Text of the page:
The fact that the Bush administration is criminal in nature doesn’t seem to resignate with the people either.

Perhaps some mojo will resignate with you all.

Is Thomas Friedman Finally Waking Up?

Thomas Friedman has taken a lot of heat for supporting the U.S. invasion of Iraq. I don’t criticize him for that. I initially took a similar stance to Friedman. After the axis-of-evil speech I was 100% convinced that our country would invade Iraq in the spring of 2003. If I had had any hope that war could be averted, I might have spent time trying to convince the government that this was a bad idea. By my read of the landscape told me that we would invade, and that nothing could prevent it.

My first concern was practical. If we are going to invade, what do we need to do to make it work? How can we justify it? How can we get the U.N. to approve it? How can we get Turkey and France to assist us? What kind of government should we create? What kind of civil service and policing forces do we need?

At every step of the way, the Bush administration pushed their potential allies away. They ignored the advice of moderates, they avoided the advice of Friedman.

By the fall of 2003, it had become clear that the Bush administation had no plan for Iraq, and it became clear that they were not going to adjust course, or make any conciliatory gesture to those of us here, or abroad, that might want to lend a hand in rebuilding Iraq.

I had to admit to myself, and all my friends and acquaintances that I had been wrong. I had to admit that the only wise and moral choice, from the beginning, was to oppose this war.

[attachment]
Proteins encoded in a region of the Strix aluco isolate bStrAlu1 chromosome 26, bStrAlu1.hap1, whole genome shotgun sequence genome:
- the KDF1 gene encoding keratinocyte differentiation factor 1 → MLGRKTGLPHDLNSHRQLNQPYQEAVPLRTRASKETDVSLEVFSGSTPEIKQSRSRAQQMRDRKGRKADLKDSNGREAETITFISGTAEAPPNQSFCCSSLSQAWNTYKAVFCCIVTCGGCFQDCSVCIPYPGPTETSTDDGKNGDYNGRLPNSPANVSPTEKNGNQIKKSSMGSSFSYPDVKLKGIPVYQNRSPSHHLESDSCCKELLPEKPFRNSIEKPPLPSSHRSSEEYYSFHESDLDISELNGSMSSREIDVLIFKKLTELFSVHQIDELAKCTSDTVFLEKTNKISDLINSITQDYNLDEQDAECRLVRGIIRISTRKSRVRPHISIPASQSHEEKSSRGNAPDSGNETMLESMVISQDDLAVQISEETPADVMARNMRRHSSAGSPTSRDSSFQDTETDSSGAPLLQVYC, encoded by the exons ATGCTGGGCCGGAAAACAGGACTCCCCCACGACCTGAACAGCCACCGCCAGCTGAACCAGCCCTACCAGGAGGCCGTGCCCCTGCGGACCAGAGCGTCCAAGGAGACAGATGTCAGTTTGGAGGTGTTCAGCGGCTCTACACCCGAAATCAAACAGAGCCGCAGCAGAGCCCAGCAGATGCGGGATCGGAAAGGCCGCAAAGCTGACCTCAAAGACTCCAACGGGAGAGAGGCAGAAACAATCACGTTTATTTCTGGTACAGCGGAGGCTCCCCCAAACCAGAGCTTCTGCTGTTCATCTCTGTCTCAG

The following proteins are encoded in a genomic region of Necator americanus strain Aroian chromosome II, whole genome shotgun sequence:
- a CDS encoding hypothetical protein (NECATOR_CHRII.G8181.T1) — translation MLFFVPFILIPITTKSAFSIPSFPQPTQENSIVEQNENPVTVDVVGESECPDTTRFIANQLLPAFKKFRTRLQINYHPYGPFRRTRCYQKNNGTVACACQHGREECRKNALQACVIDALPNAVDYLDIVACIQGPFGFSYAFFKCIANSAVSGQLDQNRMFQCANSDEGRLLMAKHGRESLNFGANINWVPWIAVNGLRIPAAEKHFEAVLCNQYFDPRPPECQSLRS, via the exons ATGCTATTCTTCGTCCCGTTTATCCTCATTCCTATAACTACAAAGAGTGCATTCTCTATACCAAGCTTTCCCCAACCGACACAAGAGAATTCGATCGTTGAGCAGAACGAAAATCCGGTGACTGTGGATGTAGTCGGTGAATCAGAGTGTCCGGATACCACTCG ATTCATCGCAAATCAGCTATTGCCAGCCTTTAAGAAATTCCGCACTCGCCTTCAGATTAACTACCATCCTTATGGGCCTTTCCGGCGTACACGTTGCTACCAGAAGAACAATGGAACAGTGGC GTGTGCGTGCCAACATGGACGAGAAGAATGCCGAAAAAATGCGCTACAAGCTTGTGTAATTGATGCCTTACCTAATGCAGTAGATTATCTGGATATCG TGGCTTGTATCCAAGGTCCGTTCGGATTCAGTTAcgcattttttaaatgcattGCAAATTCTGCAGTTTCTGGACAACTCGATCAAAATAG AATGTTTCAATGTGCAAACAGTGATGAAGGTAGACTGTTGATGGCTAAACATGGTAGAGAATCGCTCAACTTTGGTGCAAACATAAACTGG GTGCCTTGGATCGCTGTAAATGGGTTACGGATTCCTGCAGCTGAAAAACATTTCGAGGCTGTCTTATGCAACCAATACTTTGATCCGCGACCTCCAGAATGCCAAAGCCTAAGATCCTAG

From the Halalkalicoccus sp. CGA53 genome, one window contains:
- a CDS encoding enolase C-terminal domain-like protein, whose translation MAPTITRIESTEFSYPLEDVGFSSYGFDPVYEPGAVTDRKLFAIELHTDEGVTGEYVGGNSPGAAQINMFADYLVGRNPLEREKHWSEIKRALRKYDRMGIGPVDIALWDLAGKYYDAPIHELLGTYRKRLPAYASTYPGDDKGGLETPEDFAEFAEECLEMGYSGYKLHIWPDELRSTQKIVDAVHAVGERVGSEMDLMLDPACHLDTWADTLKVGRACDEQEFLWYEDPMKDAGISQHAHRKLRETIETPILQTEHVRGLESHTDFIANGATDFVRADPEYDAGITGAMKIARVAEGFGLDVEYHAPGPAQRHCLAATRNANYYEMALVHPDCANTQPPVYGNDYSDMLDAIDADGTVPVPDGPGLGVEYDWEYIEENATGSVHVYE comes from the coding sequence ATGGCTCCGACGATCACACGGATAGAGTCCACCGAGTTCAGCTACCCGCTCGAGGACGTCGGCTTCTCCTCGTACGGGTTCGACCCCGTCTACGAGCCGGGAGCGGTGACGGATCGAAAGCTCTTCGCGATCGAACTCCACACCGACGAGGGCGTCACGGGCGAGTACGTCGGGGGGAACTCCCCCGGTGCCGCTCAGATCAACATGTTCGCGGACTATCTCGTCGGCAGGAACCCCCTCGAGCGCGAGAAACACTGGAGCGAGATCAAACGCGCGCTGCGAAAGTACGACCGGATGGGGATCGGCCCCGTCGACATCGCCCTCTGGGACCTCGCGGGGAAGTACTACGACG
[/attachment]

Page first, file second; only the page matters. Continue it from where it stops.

Friedman never did this. He continued to make apologies and to try to offer constructive advice, long after it became clear that none of his advice would be heeded.

But today, he seems to have finally realized the error of his ways. If his advice in today’s column is not heeded, I call on Mr. Friedman to join me in renouncing this war and calling for a war crimes tribunal for the architects of our torture and rendition policies.

Of all the stories about the abuse of prisoners of war by American soldiers and C.I.A. agents, surely none was more troubling and important than the March 16 report by my Times colleagues Douglas Jehl and Eric Schmitt that at least 26 prisoners have died in U.S. custody in Iraq and Afghanistan since 2002 – in what Army and Navy investigators have concluded or suspect were acts of criminal homicide.NY Times: Free Registration

This is the crux of it: we have over two dozen dead POW’s on our conscience, and countless others who have survived their brutal treatment.

You have to stop and think about this: We killed 26 of our prisoners of war. In 18 cases, people have been recommended for prosecution or action by their supervising agencies, and eight other cases are still under investigation. That is simply appalling. Only one of the deaths occurred at the Abu Ghraib prison in Iraq, reported Jehl and Schmitt – “showing how broadly the most violent abuses extended beyond those prison walls and contradicting early impressions that the wrongdoing was confined to a handful of members of the military police on the prison’s night shift.”